From the LITD Archives: A Primordial Moon


A beautiful Cassini color-composite by Gordan Ugarkovic, this false-color image shows the ancient and heavily-cratered surface of Saturn’s moon Phoebe.

Irregularly-shaped and bout 132 miles across, Phoebe is a fifteenth the size of our own moon but is believed to be much, much older. With its retrograde (backwards) orbit, high orbital incline and extremely dark, pitted surface, it’s believed that Phoebe was once a “Centaur” – a Kuiper Belt object that has been captured by Saturn’s gravity and adopted as a permanent member of the family.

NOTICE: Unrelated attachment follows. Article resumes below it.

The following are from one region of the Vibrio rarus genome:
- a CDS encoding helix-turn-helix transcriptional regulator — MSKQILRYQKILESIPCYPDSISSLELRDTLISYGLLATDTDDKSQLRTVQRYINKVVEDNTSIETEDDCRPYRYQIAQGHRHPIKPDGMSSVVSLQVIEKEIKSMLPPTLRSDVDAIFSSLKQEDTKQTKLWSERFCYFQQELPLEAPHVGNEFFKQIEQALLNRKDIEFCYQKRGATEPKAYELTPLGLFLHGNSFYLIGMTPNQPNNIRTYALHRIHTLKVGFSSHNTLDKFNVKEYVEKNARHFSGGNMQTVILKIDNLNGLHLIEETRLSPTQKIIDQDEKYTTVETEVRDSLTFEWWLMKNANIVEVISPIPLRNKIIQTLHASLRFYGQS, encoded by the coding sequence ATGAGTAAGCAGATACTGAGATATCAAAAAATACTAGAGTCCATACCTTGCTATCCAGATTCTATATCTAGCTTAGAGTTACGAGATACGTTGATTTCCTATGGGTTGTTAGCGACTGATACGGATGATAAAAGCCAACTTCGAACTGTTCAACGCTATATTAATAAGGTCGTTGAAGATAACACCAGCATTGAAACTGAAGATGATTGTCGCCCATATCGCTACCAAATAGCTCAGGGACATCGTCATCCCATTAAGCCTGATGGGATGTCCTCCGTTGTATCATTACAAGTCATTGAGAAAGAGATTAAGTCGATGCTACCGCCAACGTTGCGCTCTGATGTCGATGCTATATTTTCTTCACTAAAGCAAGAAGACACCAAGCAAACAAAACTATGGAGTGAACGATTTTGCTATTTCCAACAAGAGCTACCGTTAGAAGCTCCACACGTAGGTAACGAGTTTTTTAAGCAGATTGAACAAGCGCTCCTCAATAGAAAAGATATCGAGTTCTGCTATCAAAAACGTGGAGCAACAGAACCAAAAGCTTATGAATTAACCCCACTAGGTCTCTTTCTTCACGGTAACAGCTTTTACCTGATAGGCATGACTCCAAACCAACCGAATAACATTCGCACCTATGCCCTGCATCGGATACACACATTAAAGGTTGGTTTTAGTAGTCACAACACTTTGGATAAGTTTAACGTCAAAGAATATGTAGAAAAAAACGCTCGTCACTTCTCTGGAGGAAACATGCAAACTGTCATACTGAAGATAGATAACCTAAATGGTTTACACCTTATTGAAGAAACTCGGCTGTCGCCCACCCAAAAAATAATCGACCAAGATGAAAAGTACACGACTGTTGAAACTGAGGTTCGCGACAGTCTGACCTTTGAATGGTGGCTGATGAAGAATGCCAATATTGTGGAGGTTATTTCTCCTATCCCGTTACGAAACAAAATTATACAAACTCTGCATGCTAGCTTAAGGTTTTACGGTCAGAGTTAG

Kuiper Belt Objects (KBOs) are small rock-and-ice worlds that orbit the sun in the far reaches of the solar system. They are primordial remnants from the early days of the solar system, chunks of dark material that never coalesced into larger worlds or changed their chemical structure by solar heating. Centaurs are the term for Kuiper Belt Objects that have drifted into the inner solar system.

Phoebe orbits Saturn at a distance of over 8 million miles (nearly 13 million km).

Image credit: NASA/JPL/SSI/Gordan Ugarkovic

(Originally posted on March 20, 2009)